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Knotting tool


#1

Just seeking opinions, from those of you who use this wooden-handled
knotting tool when stringing beads – it sells for about $40 – is it
really worth that much money? Or is it a case of a successful
patent? Thanks in advance, Judy Bjorkman


#2

Judy, The tool is great if you get the video or sombody to demonstrate
how to use it.My wife has reduced the time it takes to string a 18"
strand to around 25 minutes.

John


#3

Len and Judy, I bought one of the bead stringers several years ago.
Used it about 3 times and decided I could do just as well without it.
Haven’t used it since. It is a nice little tool for the
challanged…those who have limited strength or manual dexterity in
their fingers. Otherwise, you can knot just as fast and evenly
without it.

Cheers from Don at The Charles Belle Studio in SOFL where simple
elegance IS fine jewelry!


#4

I think you’ll get mixed reviews on this one. The people I’ve talked
to who’ve been stringing for years (and also bought the tool) said
they were faster useing their tweezers; so it just sits in the drawer.
But those who learn on it from the start are happy with it. I use tweezers.


#5

I use it, infact I am on my second one. I actually wore the first one
out, but repaired it and keep it as a spare. The tool enables me to
actually knot faster than it took me to string the beads. You might
want to buy the tape that is available because the instructions are a
bit confusing, and once you see it done it is easy. Good luck. Dee Garza


#6

I cannot tell you just how much I love and adore the tri-cord
knotter. It is simple to use and creates evenly spaced knots without
difficulty. I would suggest that you have someone show you the
technique, as it is not exactly self-explanatory. I do not hesitate
to recommend it. Best wishes. Batya Stark


#7

Thanks to all of you who responded, both on and off-line, to my
question about the usefulness of the bead-knotting tool! I think it
worked out to about half who find it useful and half who said, don’t
bother! I think the dividing line may be whether one uses it from the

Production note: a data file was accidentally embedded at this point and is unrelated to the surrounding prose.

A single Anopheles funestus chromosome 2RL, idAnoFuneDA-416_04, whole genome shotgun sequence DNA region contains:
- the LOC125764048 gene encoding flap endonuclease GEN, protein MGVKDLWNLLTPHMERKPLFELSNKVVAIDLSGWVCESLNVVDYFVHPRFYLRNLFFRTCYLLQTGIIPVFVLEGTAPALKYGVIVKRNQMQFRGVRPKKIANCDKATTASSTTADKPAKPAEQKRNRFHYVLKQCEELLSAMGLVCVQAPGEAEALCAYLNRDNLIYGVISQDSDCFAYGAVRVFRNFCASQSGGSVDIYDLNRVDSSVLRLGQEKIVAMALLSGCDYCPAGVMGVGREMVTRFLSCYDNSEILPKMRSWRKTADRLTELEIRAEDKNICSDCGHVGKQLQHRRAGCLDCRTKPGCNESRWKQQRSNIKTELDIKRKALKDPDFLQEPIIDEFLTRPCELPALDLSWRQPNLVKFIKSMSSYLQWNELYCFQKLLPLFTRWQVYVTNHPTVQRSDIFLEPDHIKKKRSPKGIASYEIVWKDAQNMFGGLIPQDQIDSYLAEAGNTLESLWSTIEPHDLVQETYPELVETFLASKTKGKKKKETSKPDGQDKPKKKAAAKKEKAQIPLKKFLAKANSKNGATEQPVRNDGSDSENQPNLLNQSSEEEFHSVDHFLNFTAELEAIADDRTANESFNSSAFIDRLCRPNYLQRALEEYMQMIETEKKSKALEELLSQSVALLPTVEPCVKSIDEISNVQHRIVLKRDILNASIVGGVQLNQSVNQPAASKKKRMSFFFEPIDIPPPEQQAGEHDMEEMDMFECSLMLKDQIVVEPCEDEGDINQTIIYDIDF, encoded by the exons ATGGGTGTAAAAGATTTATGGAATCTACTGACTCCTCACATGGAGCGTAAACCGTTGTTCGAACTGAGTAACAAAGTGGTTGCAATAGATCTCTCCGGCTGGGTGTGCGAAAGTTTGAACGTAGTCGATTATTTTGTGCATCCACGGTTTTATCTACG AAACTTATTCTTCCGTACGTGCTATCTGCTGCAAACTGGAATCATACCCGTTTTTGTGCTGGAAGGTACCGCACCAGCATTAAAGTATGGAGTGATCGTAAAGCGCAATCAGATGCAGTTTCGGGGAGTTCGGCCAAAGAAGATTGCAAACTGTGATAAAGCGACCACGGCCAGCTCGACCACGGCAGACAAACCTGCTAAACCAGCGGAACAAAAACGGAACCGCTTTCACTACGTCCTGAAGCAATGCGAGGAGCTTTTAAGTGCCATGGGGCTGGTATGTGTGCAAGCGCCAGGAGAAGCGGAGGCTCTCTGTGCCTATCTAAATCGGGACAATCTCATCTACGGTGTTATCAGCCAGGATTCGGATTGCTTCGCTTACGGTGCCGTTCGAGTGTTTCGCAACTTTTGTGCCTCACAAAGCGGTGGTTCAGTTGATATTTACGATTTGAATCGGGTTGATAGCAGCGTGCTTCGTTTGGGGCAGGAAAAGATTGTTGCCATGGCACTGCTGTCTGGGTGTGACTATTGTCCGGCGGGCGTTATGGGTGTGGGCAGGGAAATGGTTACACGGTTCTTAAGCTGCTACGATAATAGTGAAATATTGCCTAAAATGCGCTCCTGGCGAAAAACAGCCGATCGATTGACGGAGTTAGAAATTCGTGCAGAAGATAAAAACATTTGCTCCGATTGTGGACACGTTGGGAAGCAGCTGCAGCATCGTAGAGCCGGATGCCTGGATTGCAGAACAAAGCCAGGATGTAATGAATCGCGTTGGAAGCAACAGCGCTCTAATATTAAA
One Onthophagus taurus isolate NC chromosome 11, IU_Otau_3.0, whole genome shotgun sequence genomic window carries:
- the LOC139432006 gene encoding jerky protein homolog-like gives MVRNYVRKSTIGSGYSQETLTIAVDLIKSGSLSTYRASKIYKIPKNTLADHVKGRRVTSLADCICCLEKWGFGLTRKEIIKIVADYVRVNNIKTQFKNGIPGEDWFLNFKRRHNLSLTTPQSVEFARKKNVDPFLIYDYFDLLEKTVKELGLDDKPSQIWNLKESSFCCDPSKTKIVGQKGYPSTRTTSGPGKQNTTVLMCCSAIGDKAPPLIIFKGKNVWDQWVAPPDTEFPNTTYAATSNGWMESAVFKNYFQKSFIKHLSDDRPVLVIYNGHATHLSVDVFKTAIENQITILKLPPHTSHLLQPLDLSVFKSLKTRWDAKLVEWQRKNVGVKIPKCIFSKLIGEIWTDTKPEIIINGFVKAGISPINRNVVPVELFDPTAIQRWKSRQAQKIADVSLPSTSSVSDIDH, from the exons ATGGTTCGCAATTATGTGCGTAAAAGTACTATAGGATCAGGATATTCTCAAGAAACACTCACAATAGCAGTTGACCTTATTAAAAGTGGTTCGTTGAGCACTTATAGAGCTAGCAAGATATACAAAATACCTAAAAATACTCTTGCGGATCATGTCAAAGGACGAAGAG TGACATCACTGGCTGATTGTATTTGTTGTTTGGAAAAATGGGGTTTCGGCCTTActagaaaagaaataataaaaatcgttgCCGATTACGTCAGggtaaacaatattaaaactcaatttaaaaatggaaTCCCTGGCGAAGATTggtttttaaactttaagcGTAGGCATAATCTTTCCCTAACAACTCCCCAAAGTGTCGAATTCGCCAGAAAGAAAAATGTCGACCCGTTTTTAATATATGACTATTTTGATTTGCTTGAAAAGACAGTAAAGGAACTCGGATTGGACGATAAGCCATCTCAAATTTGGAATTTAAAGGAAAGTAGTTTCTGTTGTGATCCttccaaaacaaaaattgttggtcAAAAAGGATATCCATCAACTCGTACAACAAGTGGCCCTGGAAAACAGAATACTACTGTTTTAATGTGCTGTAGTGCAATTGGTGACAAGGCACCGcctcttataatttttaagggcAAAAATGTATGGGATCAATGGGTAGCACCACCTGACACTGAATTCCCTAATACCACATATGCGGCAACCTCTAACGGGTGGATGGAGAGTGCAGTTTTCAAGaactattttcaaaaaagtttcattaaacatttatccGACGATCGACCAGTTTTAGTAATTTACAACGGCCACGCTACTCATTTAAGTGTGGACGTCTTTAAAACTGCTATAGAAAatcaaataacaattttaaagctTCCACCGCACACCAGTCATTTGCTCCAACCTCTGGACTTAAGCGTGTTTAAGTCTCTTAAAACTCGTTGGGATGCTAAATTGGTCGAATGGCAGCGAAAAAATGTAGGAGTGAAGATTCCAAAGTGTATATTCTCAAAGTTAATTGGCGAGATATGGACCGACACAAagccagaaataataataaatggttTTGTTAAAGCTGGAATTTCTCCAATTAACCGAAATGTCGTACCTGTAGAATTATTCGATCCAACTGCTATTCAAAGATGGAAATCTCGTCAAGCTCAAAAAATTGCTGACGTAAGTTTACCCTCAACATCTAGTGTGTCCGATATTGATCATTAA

very beginning, as Randall Brooks remarked. Personally, I’m investing
in some sharp-nosed tweezers. Orchid rules! Judy Bjorkman
Lenandjudy@acmgfcu.net


#8

Judy, the main difference, to me, was that I never cut any silk or
cord, with the tri-cord knotter! It is very frustrating to be nearly
finished with a strand of pearls and cut the cord as you tighten the
knot with sharp tweezers. Curtis


#9
    Judy, the main difference, to me, was that I never cut any silk
or cord, with the tri-cord knotter!  It is very frustrating to be
nearly finished with a strand of pearls and cut the cord as you
tighten the knot with sharp tweezers.  Curtis 

Curtis, You can use polishing paper and break that sharp edge on the
tweezers to minimize cutting without reducing the effectiveness of the
tweezers.

My problem with the tri-cord knotter is that when I examined the
knots on a strand being knotted at a trade show, they were not very
tight. It wouldn’t take much wearing for the silk to look stretched
out with floating knots between the beads. When I string pearls, I
tie very tight knots on prestretched silk.

Just my POV,
Donna


#10

Decided to throw in my $.02 as well. Donna, I agree with your
assessment of the knots made during a show demo of the Tri-Cord
gizmo. In fact, when I asked about how to make knots "snug up"
against the bead, the demonstrator ended up breaking the cord in the
effort to draw the knot tighter against the bead. We all have our
own techniques. My mentor taught me to use the next bead to hold the
knot against the bead being knotted, while maintaining tension with
fingers only. [James Cook was good! I don’t recall him ever using an
awl either… I have to admit to using one though.] Judy in Kansas
where a cold front brought cooler temps and RAIN - all the wheat
farmers are cursing!

Judy M. Willingham, R.S.
Extension Associate
221 Call Hall Kansas State Univerisity
Manhattan KS 66506
(785) 532-1213 FAX (785) 532-5681